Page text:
By Victor M. Parachin
In 1756 a frightened and somber King of England called for a day of solemn prayer and fasting. Behind his call was the immediate threat of an invasion and war by the French. On Feb. 6, 1756, John Wesley recorded in his journal the positive effect a day of fasting and prayer had upon the nation:
''The fast day was a glorious day, such as London has scarce seen. . . Every church in the city was more than full, and a solemn seriousness sat on every face. Surely God heareth prayer, and there will yet be a lengthening of our tranquility.'' In a footnote he added: ''Humility was turned into national rejoicing for the threatened invasion by the French was averted.''
In spite of the fact that the Bible refers to fasting nearly 100 times, it remains a discipline which is absent from the lives of many Christians. Yet, fasting is connected to people whose lives were filled with spiritual power and moral authority.
Great religious leaders such as Moses, Elijah, Daniel, Jesus, Origen, Martin Luther, Ignatius Loyola, Jonathan Edwards and Charles Finney were known to fast, often for prolonged periods of time.
Although most Christians may not feel the need to do a lengthy fast, there are benefits to be gained from even a short period of self-denial. Here are 16 reminders priest can offer parishioners why fasting is a good discipline to engage in periodically.
1. Fasting expands compassion. It's easy to talk about the problem of world hunger but the physical impact and emotional awareness is heightened when we do without food. ''My sensitivity to the plight of the poor increased,'' says one woman who fasted.
''Eating only one meal a day made me tired and resentful and mine was a voluntary fast. What was it like for those who were lucky to get one meal a day? I couldn't be indifferent to their suffering once I'd shared it.''
2. Fasting is a way of preparing to meet a major challenge. People in the bible who faced great trials and troubles often dealt with them through prayer and fasting. Whenever special courage, insight, strength was needed, they turned to prayer combined with fasting. For example, before Queen Esther approached the king asking him to spare the Jews from destruction, she asked her people to spend three days in prayer and fasting.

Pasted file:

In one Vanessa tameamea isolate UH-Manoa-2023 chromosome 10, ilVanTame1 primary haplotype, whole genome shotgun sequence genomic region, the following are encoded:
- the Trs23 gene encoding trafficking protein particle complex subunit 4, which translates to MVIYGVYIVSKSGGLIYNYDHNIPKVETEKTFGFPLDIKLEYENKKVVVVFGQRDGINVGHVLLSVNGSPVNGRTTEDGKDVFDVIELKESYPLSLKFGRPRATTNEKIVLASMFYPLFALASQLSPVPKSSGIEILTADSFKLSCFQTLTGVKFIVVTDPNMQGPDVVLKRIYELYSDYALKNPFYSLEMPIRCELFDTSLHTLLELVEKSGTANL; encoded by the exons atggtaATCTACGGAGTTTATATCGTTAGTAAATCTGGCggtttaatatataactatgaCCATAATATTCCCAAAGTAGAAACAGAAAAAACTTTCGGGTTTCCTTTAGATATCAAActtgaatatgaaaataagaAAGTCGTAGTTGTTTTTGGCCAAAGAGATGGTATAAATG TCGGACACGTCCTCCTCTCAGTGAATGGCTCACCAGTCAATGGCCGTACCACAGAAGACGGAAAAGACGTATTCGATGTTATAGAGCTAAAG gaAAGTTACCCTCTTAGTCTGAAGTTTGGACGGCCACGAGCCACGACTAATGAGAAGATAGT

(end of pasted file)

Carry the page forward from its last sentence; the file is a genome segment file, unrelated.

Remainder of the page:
She felt that such a difficult enterprise needed prayers fortified by fasting if her effort was to be successful. ''When this is done, I will go to the king, even though it is against the law. And if I perish, I perish,'' she said (Est 4:16). Consequently, Esther approached the king with confidence and boldness, persuading him to reverse an edict which called for the annihilation of the Jews. A modern application would be to spend time in prayer and fasting whenever a personal or professional crisis looms.
3. Fasting can help you move from a negative to a positive spiritual outlook. Too often in times past, fasting was attached to a negative inheritance, that of mortifying the flesh or atoning for sins committed. While those can be legitimate spiritual concerns, fasting can also be utilized in a positive way. Some contemporary Christians describe fasting as a positive means to ''shake the spirit,'' to ''refocus priorities,'' to ''connect ourselves to Jesus.''
4. Fasting is encouraged by the spiritual giants of the faith. From the second through the fifth centuries, many important church leaders and mystics recommended fasting. Often they linked fasting to acts of kindness and love as an important spiritual discipline. Included in that group are: Clement of Rome, John Chrysostom, Peter Chrysologus, Jerome and Augustine. In fact, Augustine offered this spiritual advice: ''Do you wish your prayer to fly toward God? Give it two wings: fasting and almsgiving.''
5. Fasting benefits others. There is a practical opportunity connected with fasting. The money saved by not eating can be shared with others. Consider the experience of Ron, a Midwest attorney. ''Most workdays I eat lunch out at a restaurant, usually with clients or colleagues. Last year during Lent I decided to skip lunch once a week. I remained in my office reading devotional materials and offering prayers. Each week I set aside the money I would have spent on lunch. When Lent was over I mailed a check off to a homeless shelter in the community.''
6. Fasting creates more time for additional spiritual disciplines. ''Beware of saying, 'I haven't time to read the Bible, or to pray'; say rather, 'I haven't disciplined myself to do these things,''' noted Oswald Chambers. Busy people in various professions are often forced to skip meals in order to meet emergencies and assist others. Likewise, Christians can find good use of the additional time created by not having to prepare and eat a meal.
7. Fasting is good for the soul. ''Irrational feeding darkens the soul and makes it unfit for spiritual experiences,'' observed St. Thomas Aquinas. Those who fast report the practice leads to spiritual renewal, increased insight, deeper commitment, clarity of life purpose and greater intimacy with God.